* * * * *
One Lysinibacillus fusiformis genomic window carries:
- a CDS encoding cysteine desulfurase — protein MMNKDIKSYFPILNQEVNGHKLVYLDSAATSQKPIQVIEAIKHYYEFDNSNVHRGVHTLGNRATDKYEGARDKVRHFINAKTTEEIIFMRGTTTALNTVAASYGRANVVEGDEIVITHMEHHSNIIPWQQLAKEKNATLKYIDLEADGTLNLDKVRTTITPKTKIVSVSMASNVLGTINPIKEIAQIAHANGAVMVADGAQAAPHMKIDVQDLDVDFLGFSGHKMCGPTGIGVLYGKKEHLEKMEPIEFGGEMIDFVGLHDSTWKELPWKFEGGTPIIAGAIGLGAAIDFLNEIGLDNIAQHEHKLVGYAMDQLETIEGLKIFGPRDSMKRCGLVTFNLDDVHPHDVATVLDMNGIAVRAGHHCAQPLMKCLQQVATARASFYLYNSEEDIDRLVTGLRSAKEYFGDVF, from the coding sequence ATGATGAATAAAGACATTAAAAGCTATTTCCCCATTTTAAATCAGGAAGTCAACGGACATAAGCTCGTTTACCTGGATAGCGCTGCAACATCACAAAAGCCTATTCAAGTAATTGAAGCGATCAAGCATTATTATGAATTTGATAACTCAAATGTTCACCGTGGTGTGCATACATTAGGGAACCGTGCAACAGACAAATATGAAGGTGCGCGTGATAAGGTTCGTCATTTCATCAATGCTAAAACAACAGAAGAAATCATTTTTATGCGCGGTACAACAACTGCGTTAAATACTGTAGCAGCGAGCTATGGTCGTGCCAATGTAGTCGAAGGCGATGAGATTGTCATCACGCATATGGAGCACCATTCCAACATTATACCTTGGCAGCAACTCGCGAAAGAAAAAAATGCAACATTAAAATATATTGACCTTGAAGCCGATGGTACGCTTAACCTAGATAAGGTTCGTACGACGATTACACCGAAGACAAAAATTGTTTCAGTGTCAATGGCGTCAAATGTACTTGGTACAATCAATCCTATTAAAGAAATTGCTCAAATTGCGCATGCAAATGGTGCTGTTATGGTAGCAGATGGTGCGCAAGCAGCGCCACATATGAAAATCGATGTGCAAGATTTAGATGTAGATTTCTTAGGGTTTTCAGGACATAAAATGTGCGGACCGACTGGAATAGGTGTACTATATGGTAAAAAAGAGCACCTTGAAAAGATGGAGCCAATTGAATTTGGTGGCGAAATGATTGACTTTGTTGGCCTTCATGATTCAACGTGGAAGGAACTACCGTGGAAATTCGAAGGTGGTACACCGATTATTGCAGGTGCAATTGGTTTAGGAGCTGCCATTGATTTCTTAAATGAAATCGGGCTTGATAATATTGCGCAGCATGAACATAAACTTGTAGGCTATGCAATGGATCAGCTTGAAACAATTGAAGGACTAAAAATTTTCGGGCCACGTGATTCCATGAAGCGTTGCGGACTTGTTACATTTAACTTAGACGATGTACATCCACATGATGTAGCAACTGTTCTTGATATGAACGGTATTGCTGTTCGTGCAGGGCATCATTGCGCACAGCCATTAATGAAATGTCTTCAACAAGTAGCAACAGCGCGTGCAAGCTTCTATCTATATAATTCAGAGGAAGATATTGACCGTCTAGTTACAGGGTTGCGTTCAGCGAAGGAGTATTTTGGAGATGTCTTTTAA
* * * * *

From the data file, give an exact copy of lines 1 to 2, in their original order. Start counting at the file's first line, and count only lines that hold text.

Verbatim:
One Lysinibacillus fusiformis genomic window carries:
- a CDS encoding cysteine desulfurase — protein MMNKDIKSYFPILNQEVNGHKLVYLDSAATSQKPIQVIEAIKHYYEFDNSNVHRGVHTLGNRATDKYEGARDKVRHFINAKTTEEIIFMRGTTTALNTVAASYGRANVVEGDEIVITHMEHHSNIIPWQQLAKEKNATLKYIDLEADGTLNLDKVRTTITPKTKIVSVSMASNVLGTINPIKEIAQIAHANGAVMVADGAQAAPHMKIDVQDLDVDFLGFSGHKMCGPTGIGVLYGKKEHLEKMEPIEFGGEMIDFVGLHDSTWKELPWKFEGGTPIIAGAIGLGAAIDFLNEIGLDNIAQHEHKLVGYAMDQLETIEGLKIFGPRDSMKRCGLVTFNLDDVHPHDVATVLDMNGIAVRAGHHCAQPLMKCLQQVATARASFYLYNSEEDIDRLVTGLRSAKEYFGDVF, from the coding sequence ATGATGAATAAAGACATTAAAAGCTATTTCCCCATTTTAAATCAGGAAGTCAACGGACATAAGCTCGTTTACCTGGATAGCGCTGCAACATCACAAAAGCCTATTCAAGTAATTGAAGCGATCAAGCATTATTATGAATTTGATAACTCAAATGTTCACCGTGGTGTGCATACATTAGGGAACCGTGCAACAGACAAATATGAAGGTGCGCGTGATAAGGTTCGTCATTTCATCAATGCTAAAACAACAGAAGAAATCATTTTTATGCGCGGTACAACAACTGCGTTAAATACTGTAGCAGCGAGCTATGGTCGTGCCAATGTAGTCGAAGGCGATGAGATTGTCATCACGCATATGGAGCACCATTCCAACATTATACCTTGGCAGCAACTCGCGAAAGAAAAAAATGCAACATTAAAATATATTGACCTTGAAGCCGATGGTACGCTTAACCTAGATAAGGTTCGTACGACGATTACACCGAAGACAAAAATTGTTTCAGTGTCAATGGCGTCAAATGTACTTGGTACAATCAATCCTATTAAAGAAATTGCTCAAATTGCGCATGCAAATGGTGCTGTTATGGTAGCAGATGGTGCGCAAGCAGCGCCACATATGAAAATCGATGTGCAAGATTTAGATGTAGATTTCTTAGGGTTTTCAGGACATAAAATGTGCGGACCGACTGGAATAGGTGTACTATATGGTAAAAAAGAGCACCTTGAAAAGATGGAGCCAATTGAATTTGGTGGCGAAATGATTGACTTTGTTGGCCTTCATGATTCAACGTGGAAGGAACTACCGTGGAAATTCGAAGGTGGTACACCGATTATTGCAGGTGCAATTGGTTTAGGAGCTGCCATTGATTTCTTAAATGAAATCGGGCTTGATAATATTGCGCAGCATGAACATAAACTTGTAGGCTATGCAATGGATCAGCTTGAAACAATTGAAGGACTAAAAATTTTCGGGCCACGTGATTCCATGAAGCGTTGCGGACTTGTTACATTTAACTTAGACGATGTACATCCACATGATGTAGCAACTGTTCTTGATATGAACGGTATTGCTGTTCGTGCAGGGCATCATTGCGCACAGCCATTAATGAAATGTCTTCAACAAGTAGCAACAGCGCGTGCAAGCTTCTATCTATATAATTCAGAGGAAGATATTGACCGTCTAGTTACAGGGTTGCGTTCAGCGAAGGAGTATTTTGGAGATGTCTTTTAA